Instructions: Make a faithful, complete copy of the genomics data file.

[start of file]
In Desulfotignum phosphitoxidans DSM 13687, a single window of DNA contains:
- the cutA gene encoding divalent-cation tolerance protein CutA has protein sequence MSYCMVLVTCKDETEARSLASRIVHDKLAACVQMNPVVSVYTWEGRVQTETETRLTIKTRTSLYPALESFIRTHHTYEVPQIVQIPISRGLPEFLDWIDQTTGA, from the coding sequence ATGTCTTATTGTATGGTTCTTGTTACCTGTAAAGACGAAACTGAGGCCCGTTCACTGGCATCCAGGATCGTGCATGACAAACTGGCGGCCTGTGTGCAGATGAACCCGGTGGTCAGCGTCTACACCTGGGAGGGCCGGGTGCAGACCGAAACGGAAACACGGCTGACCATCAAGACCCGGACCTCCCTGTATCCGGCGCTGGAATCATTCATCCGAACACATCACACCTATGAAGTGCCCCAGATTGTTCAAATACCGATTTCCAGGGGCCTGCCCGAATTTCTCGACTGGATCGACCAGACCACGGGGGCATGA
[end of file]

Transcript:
In Desulfotignum phosphitoxidans DSM 13687, a single window of DNA contains:
- the cutA gene encoding divalent-cation tolerance protein CutA has protein sequence MSYCMVLVTCKDETEARSLASRIVHDKLAACVQMNPVVSVYTWEGRVQTETETRLTIKTRTSLYPALESFIRTHHTYEVPQIVQIPISRGLPEFLDWIDQTTGA, from the coding sequence ATGTCTTATTGTATGGTTCTTGTTACCTGTAAAGACGAAACTGAGGCCCGTTCACTGGCATCCAGGATCGTGCATGACAAACTGGCGGCCTGTGTGCAGATGAACCCGGTGGTCAGCGTCTACACCTGGGAGGGCCGGGTGCAGACCGAAACGGAAACACGGCTGACCATCAAGACCCGGACCTCCCTGTATCCGGCGCTGGAATCATTCATCCGAACACATCACACCTATGAAGTGCCCCAGATTGTTCAAATACCGATTTCCAGGGGCCTGCCCGAATTTCTCGACTGGATCGACCAGACCACGGGGGCATGA